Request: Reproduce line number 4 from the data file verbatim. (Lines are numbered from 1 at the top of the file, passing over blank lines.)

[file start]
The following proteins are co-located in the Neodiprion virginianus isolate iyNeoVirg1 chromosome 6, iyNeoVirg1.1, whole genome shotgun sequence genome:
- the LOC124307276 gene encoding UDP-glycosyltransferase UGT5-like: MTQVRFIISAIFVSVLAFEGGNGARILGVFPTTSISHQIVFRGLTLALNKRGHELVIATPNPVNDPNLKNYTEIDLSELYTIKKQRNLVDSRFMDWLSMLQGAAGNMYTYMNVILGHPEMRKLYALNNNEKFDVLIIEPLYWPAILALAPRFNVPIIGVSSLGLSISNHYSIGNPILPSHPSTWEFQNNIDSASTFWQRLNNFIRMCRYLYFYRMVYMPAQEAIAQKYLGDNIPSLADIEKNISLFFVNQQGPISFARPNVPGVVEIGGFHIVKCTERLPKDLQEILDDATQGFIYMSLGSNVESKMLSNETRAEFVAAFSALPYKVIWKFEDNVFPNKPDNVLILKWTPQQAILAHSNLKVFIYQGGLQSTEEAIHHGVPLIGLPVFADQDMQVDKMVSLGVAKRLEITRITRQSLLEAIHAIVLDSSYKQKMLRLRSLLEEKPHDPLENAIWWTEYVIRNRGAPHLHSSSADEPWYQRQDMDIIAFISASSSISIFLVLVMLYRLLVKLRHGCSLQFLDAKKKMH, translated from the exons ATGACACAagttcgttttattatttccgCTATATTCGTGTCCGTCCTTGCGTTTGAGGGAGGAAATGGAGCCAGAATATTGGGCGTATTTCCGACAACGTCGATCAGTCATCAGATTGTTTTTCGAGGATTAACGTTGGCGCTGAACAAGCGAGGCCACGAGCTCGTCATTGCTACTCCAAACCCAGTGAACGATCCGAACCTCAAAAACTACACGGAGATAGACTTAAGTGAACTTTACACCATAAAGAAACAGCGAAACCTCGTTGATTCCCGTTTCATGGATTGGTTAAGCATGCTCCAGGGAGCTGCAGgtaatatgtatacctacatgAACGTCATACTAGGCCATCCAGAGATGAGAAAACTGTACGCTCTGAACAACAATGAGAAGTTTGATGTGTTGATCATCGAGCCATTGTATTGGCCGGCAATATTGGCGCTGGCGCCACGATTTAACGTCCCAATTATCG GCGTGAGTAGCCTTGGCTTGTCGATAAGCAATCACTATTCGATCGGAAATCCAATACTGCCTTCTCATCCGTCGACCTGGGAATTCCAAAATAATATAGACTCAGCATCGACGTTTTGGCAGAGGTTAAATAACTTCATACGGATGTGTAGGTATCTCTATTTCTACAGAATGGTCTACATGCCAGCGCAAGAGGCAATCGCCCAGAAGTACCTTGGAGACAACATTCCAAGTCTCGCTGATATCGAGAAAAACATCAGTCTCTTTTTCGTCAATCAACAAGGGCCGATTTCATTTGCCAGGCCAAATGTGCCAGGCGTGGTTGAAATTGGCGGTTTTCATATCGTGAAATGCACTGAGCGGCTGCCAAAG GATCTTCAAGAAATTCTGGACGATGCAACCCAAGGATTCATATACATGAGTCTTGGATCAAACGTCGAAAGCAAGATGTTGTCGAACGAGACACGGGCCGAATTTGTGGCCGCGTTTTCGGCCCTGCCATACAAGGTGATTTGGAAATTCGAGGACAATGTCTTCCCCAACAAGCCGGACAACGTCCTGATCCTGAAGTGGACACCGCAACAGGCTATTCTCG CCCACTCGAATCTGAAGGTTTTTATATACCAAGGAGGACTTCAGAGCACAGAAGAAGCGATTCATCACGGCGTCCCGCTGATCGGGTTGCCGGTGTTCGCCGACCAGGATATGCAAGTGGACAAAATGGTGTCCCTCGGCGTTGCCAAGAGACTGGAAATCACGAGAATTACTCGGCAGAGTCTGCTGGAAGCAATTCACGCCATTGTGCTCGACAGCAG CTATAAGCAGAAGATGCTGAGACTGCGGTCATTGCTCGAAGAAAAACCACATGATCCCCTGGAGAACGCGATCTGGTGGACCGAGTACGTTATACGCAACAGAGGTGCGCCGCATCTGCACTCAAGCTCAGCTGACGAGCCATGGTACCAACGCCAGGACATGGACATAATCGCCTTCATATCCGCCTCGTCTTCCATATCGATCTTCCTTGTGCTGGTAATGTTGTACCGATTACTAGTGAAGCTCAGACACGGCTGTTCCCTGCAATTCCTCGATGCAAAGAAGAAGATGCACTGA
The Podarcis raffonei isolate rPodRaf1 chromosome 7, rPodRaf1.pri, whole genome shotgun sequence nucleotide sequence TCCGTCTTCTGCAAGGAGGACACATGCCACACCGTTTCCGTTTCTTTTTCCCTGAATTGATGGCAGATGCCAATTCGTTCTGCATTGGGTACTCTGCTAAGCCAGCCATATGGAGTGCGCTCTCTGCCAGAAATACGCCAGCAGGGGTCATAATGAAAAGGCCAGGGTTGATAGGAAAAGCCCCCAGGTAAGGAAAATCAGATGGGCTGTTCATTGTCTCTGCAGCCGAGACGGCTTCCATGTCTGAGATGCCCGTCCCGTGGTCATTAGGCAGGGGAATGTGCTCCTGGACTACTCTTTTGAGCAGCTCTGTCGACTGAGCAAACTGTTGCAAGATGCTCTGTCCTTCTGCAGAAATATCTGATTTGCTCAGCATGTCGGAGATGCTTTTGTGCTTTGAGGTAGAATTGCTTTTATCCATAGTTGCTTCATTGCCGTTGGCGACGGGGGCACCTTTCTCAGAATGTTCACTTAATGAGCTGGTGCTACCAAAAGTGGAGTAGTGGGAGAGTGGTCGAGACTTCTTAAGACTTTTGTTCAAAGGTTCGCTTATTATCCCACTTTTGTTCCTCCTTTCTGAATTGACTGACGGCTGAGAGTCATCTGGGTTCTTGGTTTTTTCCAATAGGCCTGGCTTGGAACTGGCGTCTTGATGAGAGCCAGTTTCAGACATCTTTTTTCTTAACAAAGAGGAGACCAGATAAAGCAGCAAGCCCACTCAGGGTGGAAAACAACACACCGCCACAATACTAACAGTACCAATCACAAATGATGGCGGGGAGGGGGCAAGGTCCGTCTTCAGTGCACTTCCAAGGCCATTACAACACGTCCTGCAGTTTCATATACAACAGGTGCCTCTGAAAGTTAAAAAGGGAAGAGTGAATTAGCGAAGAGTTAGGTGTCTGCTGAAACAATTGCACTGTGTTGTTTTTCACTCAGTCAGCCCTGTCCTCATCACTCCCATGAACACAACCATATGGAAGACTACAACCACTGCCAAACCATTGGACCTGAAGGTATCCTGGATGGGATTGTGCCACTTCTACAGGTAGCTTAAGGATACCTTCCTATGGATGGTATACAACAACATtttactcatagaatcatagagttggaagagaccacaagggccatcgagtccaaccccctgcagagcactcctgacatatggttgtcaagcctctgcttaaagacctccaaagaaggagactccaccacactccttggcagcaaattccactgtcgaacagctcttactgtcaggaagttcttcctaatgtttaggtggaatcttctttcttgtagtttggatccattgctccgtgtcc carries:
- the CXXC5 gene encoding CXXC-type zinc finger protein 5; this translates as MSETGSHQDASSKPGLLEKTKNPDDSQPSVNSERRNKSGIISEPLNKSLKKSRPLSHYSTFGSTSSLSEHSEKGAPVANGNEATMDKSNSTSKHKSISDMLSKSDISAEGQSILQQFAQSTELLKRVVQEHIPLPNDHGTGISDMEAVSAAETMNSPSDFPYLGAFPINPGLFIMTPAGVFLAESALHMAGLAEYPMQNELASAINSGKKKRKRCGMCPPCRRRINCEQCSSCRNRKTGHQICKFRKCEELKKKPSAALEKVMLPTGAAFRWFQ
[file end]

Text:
- the CXXC5 gene encoding CXXC-type zinc finger protein 5; this translates as MSETGSHQDASSKPGLLEKTKNPDDSQPSVNSERRNKSGIISEPLNKSLKKSRPLSHYSTFGSTSSLSEHSEKGAPVANGNEATMDKSNSTSKHKSISDMLSKSDISAEGQSILQQFAQSTELLKRVVQEHIPLPNDHGTGISDMEAVSAAETMNSPSDFPYLGAFPINPGLFIMTPAGVFLAESALHMAGLAEYPMQNELASAINSGKKKRKRCGMCPPCRRRINCEQCSSCRNRKTGHQICKFRKCEELKKKPSAALEKVMLPTGAAFRWFQ